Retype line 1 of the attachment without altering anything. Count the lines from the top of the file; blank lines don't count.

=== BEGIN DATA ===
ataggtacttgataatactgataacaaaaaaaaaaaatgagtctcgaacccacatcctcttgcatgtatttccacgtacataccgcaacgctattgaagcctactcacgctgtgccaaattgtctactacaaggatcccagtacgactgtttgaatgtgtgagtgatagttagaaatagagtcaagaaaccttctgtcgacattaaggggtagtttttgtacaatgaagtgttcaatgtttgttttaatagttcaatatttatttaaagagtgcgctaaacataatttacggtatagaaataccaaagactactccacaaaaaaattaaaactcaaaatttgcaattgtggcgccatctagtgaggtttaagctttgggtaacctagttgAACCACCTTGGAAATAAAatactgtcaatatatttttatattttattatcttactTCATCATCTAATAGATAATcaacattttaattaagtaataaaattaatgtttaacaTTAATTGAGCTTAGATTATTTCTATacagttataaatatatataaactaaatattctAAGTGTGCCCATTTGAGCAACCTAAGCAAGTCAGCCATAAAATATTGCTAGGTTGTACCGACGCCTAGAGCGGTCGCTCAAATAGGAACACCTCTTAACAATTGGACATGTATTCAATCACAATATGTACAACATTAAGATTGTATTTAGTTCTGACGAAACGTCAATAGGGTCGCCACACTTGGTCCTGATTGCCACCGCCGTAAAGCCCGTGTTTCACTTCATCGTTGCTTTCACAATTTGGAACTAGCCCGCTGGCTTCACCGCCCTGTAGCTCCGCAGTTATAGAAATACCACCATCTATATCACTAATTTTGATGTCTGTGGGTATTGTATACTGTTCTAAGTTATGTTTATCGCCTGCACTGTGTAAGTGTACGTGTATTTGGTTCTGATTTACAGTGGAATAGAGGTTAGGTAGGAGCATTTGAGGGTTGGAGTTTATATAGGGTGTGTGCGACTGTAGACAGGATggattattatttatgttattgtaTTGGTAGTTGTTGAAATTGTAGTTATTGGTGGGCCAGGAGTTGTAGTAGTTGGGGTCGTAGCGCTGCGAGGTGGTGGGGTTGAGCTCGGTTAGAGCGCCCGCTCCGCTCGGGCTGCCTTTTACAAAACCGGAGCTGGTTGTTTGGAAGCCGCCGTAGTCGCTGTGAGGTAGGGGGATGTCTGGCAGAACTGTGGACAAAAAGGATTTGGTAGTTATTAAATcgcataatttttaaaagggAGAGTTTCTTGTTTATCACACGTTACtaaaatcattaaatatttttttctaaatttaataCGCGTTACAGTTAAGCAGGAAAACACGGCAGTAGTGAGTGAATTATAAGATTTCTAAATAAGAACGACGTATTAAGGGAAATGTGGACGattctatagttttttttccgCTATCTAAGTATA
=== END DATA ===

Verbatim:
ataggtacttgataatactgataacaaaaaaaaaaaatgagtctcgaacccacatcctcttgcatgtatttccacgtacataccgcaacgctattgaagcctactcacgctgtgccaaattgtctactacaaggatcccagtacgactgtttgaatgtgtgagtgatagttagaaatagagtcaagaaaccttctgtcgacattaaggggtagtttttgtacaatgaagtgttcaatgtttgttttaatagttcaatatttatttaaagagtgcgctaaacataatttacggtatagaaataccaaagactactccacaaaaaaattaaaactcaaaatttgcaattgtggcgccatctagtgaggtttaagctttgggtaacctagttgAACCACCTTGGAAATAAAatactgtcaatatatttttatattttattatcttactTCATCATCTAATAGATAATcaacattttaattaagtaataaaattaatgtttaacaTTAATTGAGCTTAGATTATTTCTATacagttataaatatatataaactaaatattctAAGTGTGCCCATTTGAGCAACCTAAGCAAGTCAGCCATAAAATATTGCTAGGTTGTACCGACGCCTAGAGCGGTCGCTCAAATAGGAACACCTCTTAACAATTGGACATGTATTCAATCACAATATGTACAACATTAAGATTGTATTTAGTTCTGACGAAACGTCAATAGGGTCGCCACACTTGGTCCTGATTGCCACCGCCGTAAAGCCCGTGTTTCACTTCATCGTTGCTTTCACAATTTGGAACTAGCCCGCTGGCTTCACCGCCCTGTAGCTCCGCAGTTATAGAAATACCACCATCTATATCACTAATTTTGATGTCTGTGGGTATTGTATACTGTTCTAAGTTATGTTTATCGCCTGCACTGTGTAAGTGTACGTGTATTTGGTTCTGATTTACAGTGGAATAGAGGTTAGGTAGGAGCATTTGAGGGTTGGAGTTTATATAGGGTGTGTGCGACTGTAGACAGGATggattattatttatgttattgtaTTGGTAGTTGTTGAAATTGTAGTTATTGGTGGGCCAGGAGTTGTAGTAGTTGGGGTCGTAGCGCTGCGAGGTGGTGGGGTTGAGCTCGGTTAGAGCGCCCGCTCCGCTCGGGCTGCCTTTTACAAAACCGGAGCTGGTTGTTTGGAAGCCGCCGTAGTCGCTGTGAGGTAGGGGGATGTCTGGCAGAACTGTGGACAAAAAGGATTTGGTAGTTATTAAATcgcataatttttaaaagggAGAGTTTCTTGTTTATCACACGTTACtaaaatcattaaatatttttttctaaatttaataCGCGTTACAGTTAAGCAGGAAAACACGGCAGTAGTGAGTGAATTATAAGATTTCTAAATAAGAACGACGTATTAAGGGAAATGTGGACGattctatagttttttttccgCTATCTAAGTATA